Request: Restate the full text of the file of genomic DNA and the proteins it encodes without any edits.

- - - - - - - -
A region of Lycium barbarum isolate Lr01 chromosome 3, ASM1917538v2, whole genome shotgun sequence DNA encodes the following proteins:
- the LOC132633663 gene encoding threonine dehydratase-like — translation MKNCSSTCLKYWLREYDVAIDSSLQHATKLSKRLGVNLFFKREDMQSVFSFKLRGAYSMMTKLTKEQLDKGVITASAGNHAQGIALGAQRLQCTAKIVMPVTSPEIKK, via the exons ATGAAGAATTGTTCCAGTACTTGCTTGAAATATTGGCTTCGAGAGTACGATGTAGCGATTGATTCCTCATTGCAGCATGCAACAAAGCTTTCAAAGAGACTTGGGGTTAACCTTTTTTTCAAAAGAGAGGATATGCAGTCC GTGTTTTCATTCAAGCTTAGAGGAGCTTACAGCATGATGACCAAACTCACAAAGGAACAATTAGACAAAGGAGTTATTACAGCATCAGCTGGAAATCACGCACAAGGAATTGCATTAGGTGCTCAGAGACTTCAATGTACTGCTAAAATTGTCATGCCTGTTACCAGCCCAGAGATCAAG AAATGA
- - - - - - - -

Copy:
A region of Lycium barbarum isolate Lr01 chromosome 3, ASM1917538v2, whole genome shotgun sequence DNA encodes the following proteins:
- the LOC132633663 gene encoding threonine dehydratase-like — translation MKNCSSTCLKYWLREYDVAIDSSLQHATKLSKRLGVNLFFKREDMQSVFSFKLRGAYSMMTKLTKEQLDKGVITASAGNHAQGIALGAQRLQCTAKIVMPVTSPEIKK, via the exons ATGAAGAATTGTTCCAGTACTTGCTTGAAATATTGGCTTCGAGAGTACGATGTAGCGATTGATTCCTCATTGCAGCATGCAACAAAGCTTTCAAAGAGACTTGGGGTTAACCTTTTTTTCAAAAGAGAGGATATGCAGTCC GTGTTTTCATTCAAGCTTAGAGGAGCTTACAGCATGATGACCAAACTCACAAAGGAACAATTAGACAAAGGAGTTATTACAGCATCAGCTGGAAATCACGCACAAGGAATTGCATTAGGTGCTCAGAGACTTCAATGTACTGCTAAAATTGTCATGCCTGTTACCAGCCCAGAGATCAAG AAATGA